The importance of asking 'why?' during automotive diagnostics

Dec. 3, 2018
Sometimes we get lucky and the cause of the customer's concern is readily apparent after a test drive and a review of some fundamental PIDs. And then, other times — well, you know!

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What You Will Learn:

Computers aren't smart; they simply respond to inputs

• Always reference wiring diagrams as part of your diagnostic approach

• Ask "Why" at least five times, to ensure you locate and repair the root-cause fault

OK, So I live near the Philly area, born and raised. True, my mom is from Jersey City and dad, from Brooklyn. My friends across the country poke fun at the way I talk but hey, let’s face it, I am a “WHY’s GUY,” through and through (Yep, I spelled that correctly). It’s not what you think, though. When it comes to troubleshooting drivability faults, sometimes we got it made. We simply drive the vehicle and analyze the data we capture, looking for the root cause of the fault presented at the time. We invest time learning how to understand the relationships between the PIDs and how they reflect underlying faults. We all know, it ain’t that easy all the time.

Why ask why (or when or how)?

Sometimes, It’s a bit more involved than that. Sometimes we get that vehicle that requires us to dig way deeper than we are accustomed to. Because I spend a lot of my day troubleshooting drivability faults, to remain efficient I had to devise a plan of attack, a strategy. This strategy involves analyzing preliminary data (the low-hanging fruit). I use this data to ask questions of the vehicle, like:

  • Why are you performing poorly? (Are you lacking sufficient fuel supply, can you breathe?)
  • When do you perform poorly? (Is it when you are idling, or when I force you to work hard?)
  • How can I get you to reveal your fault to me? (Are there certain weather conditions you don’t like?)

Questions like the ones above help me decide which road I will head down. More importantly, it gives me a sense of direction and justifies the next test I will perform. Otherwise, we’d just be shooting from the hip. I do get lucky every now and then, and diagnosis falls in my lap, but I’d take a rock-solid game plan over luck any day of the week.

The bum

The subject vehicle of today’s topic is a 2002 Buick Park Avenue with a 3.8L (K) engine and just shy of 130k miles on the odometer. The customer is concerned with the vehicle’s lack of power and a “knocking” noise from underneath the hood. The vehicle was in the shop in the recent past for replacement of spark plugs and ignition cables and had been without fault for at least a few months.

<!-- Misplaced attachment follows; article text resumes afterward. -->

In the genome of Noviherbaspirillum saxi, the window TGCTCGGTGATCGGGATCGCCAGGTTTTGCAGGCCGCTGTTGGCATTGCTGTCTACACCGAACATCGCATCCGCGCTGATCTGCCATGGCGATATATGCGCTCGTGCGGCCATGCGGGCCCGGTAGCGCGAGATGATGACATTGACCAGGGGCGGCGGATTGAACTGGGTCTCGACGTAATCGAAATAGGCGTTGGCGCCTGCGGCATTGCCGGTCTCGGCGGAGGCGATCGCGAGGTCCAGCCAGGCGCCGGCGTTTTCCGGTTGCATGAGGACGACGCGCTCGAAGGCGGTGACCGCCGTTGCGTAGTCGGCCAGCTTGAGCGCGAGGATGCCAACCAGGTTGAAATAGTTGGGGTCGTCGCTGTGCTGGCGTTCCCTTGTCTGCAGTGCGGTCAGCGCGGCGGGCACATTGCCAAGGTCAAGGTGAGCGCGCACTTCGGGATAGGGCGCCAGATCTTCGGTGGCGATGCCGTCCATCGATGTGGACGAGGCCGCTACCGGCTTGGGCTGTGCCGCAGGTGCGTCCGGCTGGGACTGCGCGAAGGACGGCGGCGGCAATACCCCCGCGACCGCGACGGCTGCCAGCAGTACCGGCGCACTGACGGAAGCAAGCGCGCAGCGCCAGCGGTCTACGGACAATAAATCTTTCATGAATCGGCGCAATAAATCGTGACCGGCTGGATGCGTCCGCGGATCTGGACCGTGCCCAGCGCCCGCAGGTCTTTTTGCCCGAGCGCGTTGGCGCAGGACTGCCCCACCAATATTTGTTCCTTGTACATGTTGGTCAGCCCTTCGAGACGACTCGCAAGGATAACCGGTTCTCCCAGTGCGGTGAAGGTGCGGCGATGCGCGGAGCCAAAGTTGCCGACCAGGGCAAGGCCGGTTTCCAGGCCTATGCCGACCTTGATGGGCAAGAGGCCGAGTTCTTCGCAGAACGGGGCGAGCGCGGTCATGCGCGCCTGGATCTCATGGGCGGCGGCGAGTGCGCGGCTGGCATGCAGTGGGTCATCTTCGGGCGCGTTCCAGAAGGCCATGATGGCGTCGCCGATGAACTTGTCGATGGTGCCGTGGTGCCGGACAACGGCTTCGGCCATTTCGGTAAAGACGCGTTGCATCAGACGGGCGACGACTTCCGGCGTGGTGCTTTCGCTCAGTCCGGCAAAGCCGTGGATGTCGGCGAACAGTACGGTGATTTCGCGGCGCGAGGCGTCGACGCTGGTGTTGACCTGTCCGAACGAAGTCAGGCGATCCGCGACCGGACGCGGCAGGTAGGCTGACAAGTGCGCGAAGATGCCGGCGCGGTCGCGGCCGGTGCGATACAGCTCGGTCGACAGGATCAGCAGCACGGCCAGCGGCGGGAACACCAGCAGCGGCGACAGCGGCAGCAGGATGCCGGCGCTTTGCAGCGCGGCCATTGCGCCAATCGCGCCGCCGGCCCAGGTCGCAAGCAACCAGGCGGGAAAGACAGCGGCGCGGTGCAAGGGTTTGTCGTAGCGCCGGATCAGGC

I began the analysis with a scan for DTCs and, to my surprise, none had been stored. I drove the vehicle, monitoring some basic PIDs and within a very short distance, the vehicle began to ping hard and lacked power. This is where the questioning began. You can see that I had placed the vehicle under heavy acceleration (Figure 1).

Now, at this point, the vehicle wasn’t pinging, but the goal was to see if the vehicle had adequate fuel supply. Ruling out what is “good” with the vehicle is equally as valuable as discovering what is faulty. As you can see, both the pre and post CAT H2O sensors reflected high voltage output, indicating a lack of O2 (or otherwise stated, plenty of fuel). The demand for fuel is much greater under heavy load than it is under less of a load. So, the fault doesn’t appear to be related to a lack of fuel delivery. But why the lack of power output?

The next screen capture answers that question (Figure 2). It’s clear to see that as this vehicle begins to ping, the PCM compensates (through the ears of the knock sensor) and generates a command to retard spark. You are all likely aware that a spark occurring too early initiates a combustion process that hinders the piston’s ascent towards top dead center of the compression stroke. This in turn, places a tremendous force on the piston and can damage the internal engine components, due to the violent collision. So, the question then becomes why is the engine pinging?

To battle the production of the harmful gas, NOx, an EGR valve is utilized in this application. NOx is produced in abundance in temperatures exceeding 2500 deg F. The EGR valve is set to reintroduce exhaust gas back to the cylinder. The idea is to fill the cylinder with the inert gas to make the cylinders’ effective area smaller, reducing the intensity of the combustion event. This in turn cools the combustion chamber and reduces the potential for NOx production. My thought process is, if the EGR valve doesn’t open or fails to deliver EGR, it may be the root cause of the “ping” the engine is suffering from. Let’s have a look (Figure 3).